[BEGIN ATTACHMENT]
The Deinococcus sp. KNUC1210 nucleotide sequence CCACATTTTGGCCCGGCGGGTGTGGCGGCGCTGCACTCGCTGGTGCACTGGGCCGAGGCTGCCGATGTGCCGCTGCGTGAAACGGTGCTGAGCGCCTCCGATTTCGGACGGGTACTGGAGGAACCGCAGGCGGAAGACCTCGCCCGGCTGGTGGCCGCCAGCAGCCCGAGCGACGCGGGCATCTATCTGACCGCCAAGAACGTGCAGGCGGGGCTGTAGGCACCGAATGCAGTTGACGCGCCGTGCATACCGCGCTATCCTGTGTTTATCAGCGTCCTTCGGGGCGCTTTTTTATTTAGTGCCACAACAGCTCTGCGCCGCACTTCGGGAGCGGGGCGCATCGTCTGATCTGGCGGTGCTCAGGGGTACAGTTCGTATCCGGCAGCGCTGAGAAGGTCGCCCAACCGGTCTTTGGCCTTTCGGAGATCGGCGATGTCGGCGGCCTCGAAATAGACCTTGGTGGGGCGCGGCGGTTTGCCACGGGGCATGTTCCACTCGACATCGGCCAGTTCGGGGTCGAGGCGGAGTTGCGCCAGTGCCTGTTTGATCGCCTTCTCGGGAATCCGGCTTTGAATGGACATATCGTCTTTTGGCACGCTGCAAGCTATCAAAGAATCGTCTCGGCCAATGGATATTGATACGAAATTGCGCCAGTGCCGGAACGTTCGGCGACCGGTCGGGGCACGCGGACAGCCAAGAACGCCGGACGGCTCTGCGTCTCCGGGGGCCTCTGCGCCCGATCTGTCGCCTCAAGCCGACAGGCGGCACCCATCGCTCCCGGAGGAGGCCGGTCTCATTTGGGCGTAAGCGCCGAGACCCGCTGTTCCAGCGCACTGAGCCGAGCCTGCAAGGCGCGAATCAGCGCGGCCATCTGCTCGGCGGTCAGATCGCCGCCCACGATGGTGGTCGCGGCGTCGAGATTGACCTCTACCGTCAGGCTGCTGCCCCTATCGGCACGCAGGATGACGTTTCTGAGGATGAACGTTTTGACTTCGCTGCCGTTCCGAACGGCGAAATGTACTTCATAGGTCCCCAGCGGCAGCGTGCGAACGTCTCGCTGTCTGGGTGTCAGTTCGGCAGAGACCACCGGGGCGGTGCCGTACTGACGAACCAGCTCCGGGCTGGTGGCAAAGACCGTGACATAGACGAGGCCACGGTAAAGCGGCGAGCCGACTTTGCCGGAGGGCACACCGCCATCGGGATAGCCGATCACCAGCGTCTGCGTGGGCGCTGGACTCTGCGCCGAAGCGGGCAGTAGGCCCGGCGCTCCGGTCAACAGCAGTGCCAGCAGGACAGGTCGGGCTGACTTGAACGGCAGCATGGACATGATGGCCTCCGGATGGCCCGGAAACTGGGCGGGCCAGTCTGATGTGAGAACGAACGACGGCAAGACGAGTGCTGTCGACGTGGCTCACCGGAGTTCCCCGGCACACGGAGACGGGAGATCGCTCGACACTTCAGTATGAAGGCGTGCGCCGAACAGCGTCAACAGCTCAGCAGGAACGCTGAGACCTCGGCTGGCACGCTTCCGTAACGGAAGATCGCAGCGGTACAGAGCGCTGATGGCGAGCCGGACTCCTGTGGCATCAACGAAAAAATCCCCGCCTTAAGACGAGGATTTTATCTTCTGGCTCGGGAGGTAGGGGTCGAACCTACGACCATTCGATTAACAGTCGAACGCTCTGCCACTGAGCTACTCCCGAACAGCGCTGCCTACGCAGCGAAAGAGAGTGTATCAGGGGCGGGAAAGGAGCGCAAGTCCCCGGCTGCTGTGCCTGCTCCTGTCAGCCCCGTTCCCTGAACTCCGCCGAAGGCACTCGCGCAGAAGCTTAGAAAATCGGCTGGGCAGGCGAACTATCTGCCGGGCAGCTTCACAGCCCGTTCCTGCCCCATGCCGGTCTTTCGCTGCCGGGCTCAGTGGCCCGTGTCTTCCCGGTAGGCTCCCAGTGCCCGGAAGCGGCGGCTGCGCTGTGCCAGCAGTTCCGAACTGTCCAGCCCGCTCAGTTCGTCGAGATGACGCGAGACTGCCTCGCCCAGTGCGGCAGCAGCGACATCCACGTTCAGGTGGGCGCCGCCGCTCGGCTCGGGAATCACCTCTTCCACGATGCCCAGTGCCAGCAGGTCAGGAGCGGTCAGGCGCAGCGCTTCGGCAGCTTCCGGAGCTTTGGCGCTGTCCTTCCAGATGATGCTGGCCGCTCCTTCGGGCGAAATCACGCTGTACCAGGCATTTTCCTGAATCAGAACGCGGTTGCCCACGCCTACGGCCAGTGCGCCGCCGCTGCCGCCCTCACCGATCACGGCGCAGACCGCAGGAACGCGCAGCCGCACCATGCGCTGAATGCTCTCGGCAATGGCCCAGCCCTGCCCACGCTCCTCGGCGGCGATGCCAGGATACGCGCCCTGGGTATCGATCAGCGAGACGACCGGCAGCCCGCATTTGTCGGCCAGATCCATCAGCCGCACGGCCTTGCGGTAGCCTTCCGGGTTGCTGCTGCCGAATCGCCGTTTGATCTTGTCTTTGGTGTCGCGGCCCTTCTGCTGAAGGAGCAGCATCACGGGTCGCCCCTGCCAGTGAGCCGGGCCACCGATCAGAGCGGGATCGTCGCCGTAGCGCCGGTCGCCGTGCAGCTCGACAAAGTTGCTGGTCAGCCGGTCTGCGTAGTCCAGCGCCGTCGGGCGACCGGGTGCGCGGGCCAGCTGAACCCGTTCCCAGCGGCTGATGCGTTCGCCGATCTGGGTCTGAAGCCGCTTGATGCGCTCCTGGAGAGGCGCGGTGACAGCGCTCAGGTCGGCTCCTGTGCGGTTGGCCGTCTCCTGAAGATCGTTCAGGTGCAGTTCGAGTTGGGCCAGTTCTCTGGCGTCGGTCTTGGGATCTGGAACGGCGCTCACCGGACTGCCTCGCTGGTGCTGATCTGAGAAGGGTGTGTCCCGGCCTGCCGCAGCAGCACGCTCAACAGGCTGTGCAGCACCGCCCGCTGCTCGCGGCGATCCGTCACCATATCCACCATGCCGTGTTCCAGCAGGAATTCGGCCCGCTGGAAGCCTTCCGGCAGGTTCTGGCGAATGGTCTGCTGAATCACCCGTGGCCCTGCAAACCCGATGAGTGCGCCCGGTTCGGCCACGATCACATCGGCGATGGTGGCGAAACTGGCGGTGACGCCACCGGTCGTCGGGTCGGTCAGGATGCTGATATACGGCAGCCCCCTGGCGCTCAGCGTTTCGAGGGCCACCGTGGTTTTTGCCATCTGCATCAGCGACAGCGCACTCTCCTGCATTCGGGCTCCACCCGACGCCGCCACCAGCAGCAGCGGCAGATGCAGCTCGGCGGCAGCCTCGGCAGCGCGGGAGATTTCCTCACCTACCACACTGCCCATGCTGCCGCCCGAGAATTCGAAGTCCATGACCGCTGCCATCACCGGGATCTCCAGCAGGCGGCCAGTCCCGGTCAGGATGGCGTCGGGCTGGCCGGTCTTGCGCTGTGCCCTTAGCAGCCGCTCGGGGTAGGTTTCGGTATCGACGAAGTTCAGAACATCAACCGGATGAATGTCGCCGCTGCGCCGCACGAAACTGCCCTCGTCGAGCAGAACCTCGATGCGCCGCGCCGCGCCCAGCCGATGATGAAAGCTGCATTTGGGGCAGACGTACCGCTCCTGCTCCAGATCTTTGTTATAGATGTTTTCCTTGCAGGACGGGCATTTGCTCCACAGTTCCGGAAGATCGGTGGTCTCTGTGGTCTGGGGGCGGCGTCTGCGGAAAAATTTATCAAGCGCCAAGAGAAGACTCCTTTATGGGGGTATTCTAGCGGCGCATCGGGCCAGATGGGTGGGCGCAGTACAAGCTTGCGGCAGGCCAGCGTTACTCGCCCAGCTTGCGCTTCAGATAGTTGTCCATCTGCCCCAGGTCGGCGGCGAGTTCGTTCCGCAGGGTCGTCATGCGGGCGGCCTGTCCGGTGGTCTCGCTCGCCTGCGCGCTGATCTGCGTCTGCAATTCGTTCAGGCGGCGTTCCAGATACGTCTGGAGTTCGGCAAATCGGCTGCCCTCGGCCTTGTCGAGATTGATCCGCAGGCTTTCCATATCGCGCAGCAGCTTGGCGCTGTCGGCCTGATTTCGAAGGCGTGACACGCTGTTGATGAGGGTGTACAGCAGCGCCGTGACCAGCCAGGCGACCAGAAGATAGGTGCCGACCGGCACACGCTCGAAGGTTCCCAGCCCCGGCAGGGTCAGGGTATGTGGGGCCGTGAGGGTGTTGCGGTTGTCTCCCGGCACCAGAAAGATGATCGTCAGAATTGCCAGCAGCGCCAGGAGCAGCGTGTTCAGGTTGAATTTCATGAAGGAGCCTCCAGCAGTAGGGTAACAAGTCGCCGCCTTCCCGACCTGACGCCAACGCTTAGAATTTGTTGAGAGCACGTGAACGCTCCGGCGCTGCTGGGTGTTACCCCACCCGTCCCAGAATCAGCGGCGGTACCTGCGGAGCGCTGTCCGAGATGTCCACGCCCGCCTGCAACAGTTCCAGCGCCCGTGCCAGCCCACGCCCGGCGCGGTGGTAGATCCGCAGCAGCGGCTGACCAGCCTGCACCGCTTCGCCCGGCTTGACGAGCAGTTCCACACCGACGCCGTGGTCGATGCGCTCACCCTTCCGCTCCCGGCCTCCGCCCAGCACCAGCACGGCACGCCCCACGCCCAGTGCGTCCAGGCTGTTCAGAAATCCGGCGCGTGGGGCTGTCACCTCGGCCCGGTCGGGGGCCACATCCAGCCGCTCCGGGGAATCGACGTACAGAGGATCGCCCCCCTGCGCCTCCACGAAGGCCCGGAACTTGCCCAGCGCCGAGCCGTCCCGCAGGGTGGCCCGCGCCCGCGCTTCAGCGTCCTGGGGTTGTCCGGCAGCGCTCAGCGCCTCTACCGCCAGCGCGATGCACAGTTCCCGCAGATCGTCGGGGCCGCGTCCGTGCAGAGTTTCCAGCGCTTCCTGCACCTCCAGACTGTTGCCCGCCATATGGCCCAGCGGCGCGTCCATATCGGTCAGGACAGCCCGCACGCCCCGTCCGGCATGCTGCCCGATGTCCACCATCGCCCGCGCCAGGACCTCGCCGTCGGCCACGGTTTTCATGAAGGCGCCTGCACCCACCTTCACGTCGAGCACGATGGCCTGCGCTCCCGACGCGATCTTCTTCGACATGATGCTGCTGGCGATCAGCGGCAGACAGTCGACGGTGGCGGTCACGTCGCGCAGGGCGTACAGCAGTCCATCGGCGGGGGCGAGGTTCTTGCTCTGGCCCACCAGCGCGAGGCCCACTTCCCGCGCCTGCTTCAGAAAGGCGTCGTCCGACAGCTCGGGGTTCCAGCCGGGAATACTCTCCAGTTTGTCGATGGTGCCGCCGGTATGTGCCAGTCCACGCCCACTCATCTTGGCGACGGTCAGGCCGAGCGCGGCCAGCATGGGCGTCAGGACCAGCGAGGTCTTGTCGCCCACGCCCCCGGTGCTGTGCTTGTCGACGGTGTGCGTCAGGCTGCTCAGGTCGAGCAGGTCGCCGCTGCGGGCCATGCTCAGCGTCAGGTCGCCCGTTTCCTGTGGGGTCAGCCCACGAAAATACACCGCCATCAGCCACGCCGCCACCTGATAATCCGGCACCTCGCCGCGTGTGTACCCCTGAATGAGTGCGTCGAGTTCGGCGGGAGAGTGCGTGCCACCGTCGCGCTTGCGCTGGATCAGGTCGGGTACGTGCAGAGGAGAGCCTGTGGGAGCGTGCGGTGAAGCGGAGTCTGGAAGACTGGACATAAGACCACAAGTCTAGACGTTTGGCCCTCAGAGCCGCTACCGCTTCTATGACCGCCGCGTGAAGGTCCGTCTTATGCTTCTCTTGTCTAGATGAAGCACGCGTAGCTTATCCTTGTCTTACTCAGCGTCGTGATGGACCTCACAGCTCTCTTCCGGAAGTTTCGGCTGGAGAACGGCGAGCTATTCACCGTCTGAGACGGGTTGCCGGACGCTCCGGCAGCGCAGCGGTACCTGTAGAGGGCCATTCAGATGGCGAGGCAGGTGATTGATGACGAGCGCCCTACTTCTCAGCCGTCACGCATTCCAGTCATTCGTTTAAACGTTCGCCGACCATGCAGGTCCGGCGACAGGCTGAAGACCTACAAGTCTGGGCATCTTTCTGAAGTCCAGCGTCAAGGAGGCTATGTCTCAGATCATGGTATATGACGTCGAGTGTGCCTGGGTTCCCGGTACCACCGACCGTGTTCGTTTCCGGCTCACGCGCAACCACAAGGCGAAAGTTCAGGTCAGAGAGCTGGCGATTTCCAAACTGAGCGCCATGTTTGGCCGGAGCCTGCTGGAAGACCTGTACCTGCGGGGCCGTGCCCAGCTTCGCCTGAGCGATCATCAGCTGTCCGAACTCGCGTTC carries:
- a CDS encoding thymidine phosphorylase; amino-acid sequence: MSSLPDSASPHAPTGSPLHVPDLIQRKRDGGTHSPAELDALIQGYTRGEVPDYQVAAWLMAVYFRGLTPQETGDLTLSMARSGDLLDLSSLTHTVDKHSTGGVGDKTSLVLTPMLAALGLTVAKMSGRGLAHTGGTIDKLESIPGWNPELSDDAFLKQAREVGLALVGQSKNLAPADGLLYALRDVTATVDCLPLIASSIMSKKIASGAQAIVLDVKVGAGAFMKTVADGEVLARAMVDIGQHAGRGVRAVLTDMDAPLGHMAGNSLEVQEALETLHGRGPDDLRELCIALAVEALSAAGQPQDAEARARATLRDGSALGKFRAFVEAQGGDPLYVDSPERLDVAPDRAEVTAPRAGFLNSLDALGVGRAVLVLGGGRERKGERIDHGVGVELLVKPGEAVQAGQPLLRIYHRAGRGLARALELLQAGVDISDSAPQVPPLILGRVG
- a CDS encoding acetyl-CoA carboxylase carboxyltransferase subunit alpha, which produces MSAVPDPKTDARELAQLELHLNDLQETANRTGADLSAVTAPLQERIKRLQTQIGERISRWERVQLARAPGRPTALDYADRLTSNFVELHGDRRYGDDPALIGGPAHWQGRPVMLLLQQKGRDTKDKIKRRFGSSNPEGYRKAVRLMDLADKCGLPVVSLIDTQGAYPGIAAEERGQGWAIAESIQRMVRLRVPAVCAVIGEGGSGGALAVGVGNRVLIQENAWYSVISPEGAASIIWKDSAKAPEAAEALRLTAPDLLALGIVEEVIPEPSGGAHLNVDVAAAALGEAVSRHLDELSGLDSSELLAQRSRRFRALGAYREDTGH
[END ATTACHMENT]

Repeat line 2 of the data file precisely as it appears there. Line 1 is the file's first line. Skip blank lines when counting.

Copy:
- a CDS encoding thymidine phosphorylase; amino-acid sequence: MSSLPDSASPHAPTGSPLHVPDLIQRKRDGGTHSPAELDALIQGYTRGEVPDYQVAAWLMAVYFRGLTPQETGDLTLSMARSGDLLDLSSLTHTVDKHSTGGVGDKTSLVLTPMLAALGLTVAKMSGRGLAHTGGTIDKLESIPGWNPELSDDAFLKQAREVGLALVGQSKNLAPADGLLYALRDVTATVDCLPLIASSIMSKKIASGAQAIVLDVKVGAGAFMKTVADGEVLARAMVDIGQHAGRGVRAVLTDMDAPLGHMAGNSLEVQEALETLHGRGPDDLRELCIALAVEALSAAGQPQDAEARARATLRDGSALGKFRAFVEAQGGDPLYVDSPERLDVAPDRAEVTAPRAGFLNSLDALGVGRAVLVLGGGRERKGERIDHGVGVELLVKPGEAVQAGQPLLRIYHRAGRGLARALELLQAGVDISDSAPQVPPLILGRVG